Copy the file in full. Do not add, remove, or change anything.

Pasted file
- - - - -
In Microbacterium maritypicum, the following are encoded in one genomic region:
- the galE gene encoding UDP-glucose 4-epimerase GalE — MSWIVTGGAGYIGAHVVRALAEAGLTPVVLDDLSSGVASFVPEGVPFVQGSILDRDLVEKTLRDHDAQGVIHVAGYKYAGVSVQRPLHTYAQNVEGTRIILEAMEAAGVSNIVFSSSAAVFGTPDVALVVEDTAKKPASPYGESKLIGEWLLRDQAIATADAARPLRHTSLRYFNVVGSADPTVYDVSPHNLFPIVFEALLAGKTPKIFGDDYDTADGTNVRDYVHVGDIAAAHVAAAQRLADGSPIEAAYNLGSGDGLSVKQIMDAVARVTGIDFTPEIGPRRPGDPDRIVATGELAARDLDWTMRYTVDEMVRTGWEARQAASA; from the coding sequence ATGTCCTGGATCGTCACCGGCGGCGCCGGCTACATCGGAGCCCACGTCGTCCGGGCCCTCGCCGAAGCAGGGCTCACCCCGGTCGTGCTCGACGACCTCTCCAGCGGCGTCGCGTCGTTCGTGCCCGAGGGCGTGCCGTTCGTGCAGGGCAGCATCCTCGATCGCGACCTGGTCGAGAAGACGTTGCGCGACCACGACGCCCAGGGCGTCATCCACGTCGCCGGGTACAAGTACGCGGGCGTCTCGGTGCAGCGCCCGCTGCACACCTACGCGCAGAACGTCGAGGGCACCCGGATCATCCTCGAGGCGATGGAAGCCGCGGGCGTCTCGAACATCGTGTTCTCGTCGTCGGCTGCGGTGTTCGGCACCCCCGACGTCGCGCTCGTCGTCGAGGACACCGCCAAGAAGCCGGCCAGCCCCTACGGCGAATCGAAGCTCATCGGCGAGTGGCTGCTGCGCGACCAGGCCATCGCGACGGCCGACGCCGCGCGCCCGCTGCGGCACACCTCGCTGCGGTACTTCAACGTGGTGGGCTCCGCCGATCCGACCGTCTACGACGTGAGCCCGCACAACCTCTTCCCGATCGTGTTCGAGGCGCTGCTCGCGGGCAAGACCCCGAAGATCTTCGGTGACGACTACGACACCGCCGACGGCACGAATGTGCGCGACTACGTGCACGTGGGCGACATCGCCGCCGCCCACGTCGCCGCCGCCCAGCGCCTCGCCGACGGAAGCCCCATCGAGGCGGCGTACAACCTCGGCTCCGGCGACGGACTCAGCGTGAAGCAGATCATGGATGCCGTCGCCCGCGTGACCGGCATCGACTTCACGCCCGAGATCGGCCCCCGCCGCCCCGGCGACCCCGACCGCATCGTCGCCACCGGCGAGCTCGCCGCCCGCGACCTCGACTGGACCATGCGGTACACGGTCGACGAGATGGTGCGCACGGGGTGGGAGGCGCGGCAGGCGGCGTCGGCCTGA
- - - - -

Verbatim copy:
In Microbacterium maritypicum, the following are encoded in one genomic region:
- the galE gene encoding UDP-glucose 4-epimerase GalE — MSWIVTGGAGYIGAHVVRALAEAGLTPVVLDDLSSGVASFVPEGVPFVQGSILDRDLVEKTLRDHDAQGVIHVAGYKYAGVSVQRPLHTYAQNVEGTRIILEAMEAAGVSNIVFSSSAAVFGTPDVALVVEDTAKKPASPYGESKLIGEWLLRDQAIATADAARPLRHTSLRYFNVVGSADPTVYDVSPHNLFPIVFEALLAGKTPKIFGDDYDTADGTNVRDYVHVGDIAAAHVAAAQRLADGSPIEAAYNLGSGDGLSVKQIMDAVARVTGIDFTPEIGPRRPGDPDRIVATGELAARDLDWTMRYTVDEMVRTGWEARQAASA; from the coding sequence ATGTCCTGGATCGTCACCGGCGGCGCCGGCTACATCGGAGCCCACGTCGTCCGGGCCCTCGCCGAAGCAGGGCTCACCCCGGTCGTGCTCGACGACCTCTCCAGCGGCGTCGCGTCGTTCGTGCCCGAGGGCGTGCCGTTCGTGCAGGGCAGCATCCTCGATCGCGACCTGGTCGAGAAGACGTTGCGCGACCACGACGCCCAGGGCGTCATCCACGTCGCCGGGTACAAGTACGCGGGCGTCTCGGTGCAGCGCCCGCTGCACACCTACGCGCAGAACGTCGAGGGCACCCGGATCATCCTCGAGGCGATGGAAGCCGCGGGCGTCTCGAACATCGTGTTCTCGTCGTCGGCTGCGGTGTTCGGCACCCCCGACGTCGCGCTCGTCGTCGAGGACACCGCCAAGAAGCCGGCCAGCCCCTACGGCGAATCGAAGCTCATCGGCGAGTGGCTGCTGCGCGACCAGGCCATCGCGACGGCCGACGCCGCGCGCCCGCTGCGGCACACCTCGCTGCGGTACTTCAACGTGGTGGGCTCCGCCGATCCGACCGTCTACGACGTGAGCCCGCACAACCTCTTCCCGATCGTGTTCGAGGCGCTGCTCGCGGGCAAGACCCCGAAGATCTTCGGTGACGACTACGACACCGCCGACGGCACGAATGTGCGCGACTACGTGCACGTGGGCGACATCGCCGCCGCCCACGTCGCCGCCGCCCAGCGCCTCGCCGACGGAAGCCCCATCGAGGCGGCGTACAACCTCGGCTCCGGCGACGGACTCAGCGTGAAGCAGATCATGGATGCCGTCGCCCGCGTGACCGGCATCGACTTCACGCCCGAGATCGGCCCCCGCCGCCCCGGCGACCCCGACCGCATCGTCGCCACCGGCGAGCTCGCCGCCCGCGACCTCGACTGGACCATGCGGTACACGGTCGACGAGATGGTGCGCACGGGGTGGGAGGCGCGGCAGGCGGCGTCGGCCTGA